So I just read The Hobbit aloud to Sam. It took us just a little over a week to complete, and he got into it. It absolutely cracked him up when, upon arrival at Lake-Town, Bilbo catches a cold and can only say "Thag you very buch." I mean, he had me read it about 5 times in a row and then he wrote a note to himself "Funny part in The Hobbit on page 183," which I then used as a bookmark, despite the fact that he objected because it was a note, not a bookmark.
The version of the book had several full-color illustrations and it was also BIG and widely space type. Sam likes to follow along as you read, and that helps him pay attention.
As an introduction to J.R.R. Tolkien it was perfect. Sometimes it's surprising just how procedural he gets about certain things, and then the major leaps of imagination, like having hobbit doors be round, are mentioned so quickly that you might miss them. Yet that serves to make the world that much more real. It was clearly real to Tolkien.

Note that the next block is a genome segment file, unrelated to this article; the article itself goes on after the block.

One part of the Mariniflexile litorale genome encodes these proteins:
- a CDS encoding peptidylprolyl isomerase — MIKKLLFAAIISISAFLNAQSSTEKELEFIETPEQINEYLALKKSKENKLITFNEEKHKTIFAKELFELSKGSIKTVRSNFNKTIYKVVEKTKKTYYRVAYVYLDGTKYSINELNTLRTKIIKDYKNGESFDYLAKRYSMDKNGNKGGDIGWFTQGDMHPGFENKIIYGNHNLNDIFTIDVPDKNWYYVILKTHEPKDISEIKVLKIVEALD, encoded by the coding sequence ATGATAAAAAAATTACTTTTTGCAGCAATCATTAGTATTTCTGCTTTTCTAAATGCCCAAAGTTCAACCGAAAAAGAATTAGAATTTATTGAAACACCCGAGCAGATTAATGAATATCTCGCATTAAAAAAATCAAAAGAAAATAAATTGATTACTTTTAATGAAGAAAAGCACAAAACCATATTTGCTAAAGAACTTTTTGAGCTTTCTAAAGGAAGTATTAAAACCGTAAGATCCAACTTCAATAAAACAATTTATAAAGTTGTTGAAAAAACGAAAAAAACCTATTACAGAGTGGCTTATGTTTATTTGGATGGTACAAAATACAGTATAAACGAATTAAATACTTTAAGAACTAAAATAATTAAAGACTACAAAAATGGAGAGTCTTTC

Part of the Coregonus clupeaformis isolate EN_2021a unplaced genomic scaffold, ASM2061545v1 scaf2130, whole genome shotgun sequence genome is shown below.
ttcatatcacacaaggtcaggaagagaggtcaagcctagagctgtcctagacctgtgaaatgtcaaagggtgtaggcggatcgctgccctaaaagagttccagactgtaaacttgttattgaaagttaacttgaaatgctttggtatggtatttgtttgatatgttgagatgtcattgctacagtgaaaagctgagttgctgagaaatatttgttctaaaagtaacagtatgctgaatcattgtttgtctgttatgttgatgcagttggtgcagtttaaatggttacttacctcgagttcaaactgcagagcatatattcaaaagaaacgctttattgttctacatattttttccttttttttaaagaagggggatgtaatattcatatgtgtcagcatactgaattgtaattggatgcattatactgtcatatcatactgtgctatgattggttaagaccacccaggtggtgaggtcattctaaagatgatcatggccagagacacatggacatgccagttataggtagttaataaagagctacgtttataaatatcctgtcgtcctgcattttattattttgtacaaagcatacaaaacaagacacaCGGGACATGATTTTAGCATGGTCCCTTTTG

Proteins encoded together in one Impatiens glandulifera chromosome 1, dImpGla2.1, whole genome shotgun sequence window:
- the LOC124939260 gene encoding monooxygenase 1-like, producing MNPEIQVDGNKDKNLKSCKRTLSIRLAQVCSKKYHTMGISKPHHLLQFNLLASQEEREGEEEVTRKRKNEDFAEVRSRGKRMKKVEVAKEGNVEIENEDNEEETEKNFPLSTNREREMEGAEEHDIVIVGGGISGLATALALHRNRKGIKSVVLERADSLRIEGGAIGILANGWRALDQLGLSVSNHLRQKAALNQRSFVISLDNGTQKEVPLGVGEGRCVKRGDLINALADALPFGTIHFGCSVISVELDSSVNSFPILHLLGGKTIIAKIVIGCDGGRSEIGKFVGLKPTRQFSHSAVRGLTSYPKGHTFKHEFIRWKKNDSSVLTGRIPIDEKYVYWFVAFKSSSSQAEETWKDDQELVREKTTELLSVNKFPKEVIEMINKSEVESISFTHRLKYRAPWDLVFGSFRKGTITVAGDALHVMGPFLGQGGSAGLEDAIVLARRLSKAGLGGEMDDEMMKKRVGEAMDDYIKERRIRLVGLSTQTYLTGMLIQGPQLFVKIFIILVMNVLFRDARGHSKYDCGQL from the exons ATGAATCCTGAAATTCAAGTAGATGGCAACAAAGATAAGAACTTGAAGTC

Reading it aloud, suddenly the poems and songs are things to look forward to rather than skim (although I was much younger when I first skimmed them!). Also, Tolkien's use of alliteration jumps out at you as you read, and that's something he got from his translations of old English and Norse poetry. I never noticed that before.
Mostly, it's just a well-constructed tale and reaffirms to me why Tolkien is one of my favorite authors. I hope the movie does justice to the book.
Now I have to explain to Sam why we have to wait to read Lord of the Rings. But there's always "Farmer Giles of Ham"!
[Update: here is the review from the next time I read the hobbit in 2012!]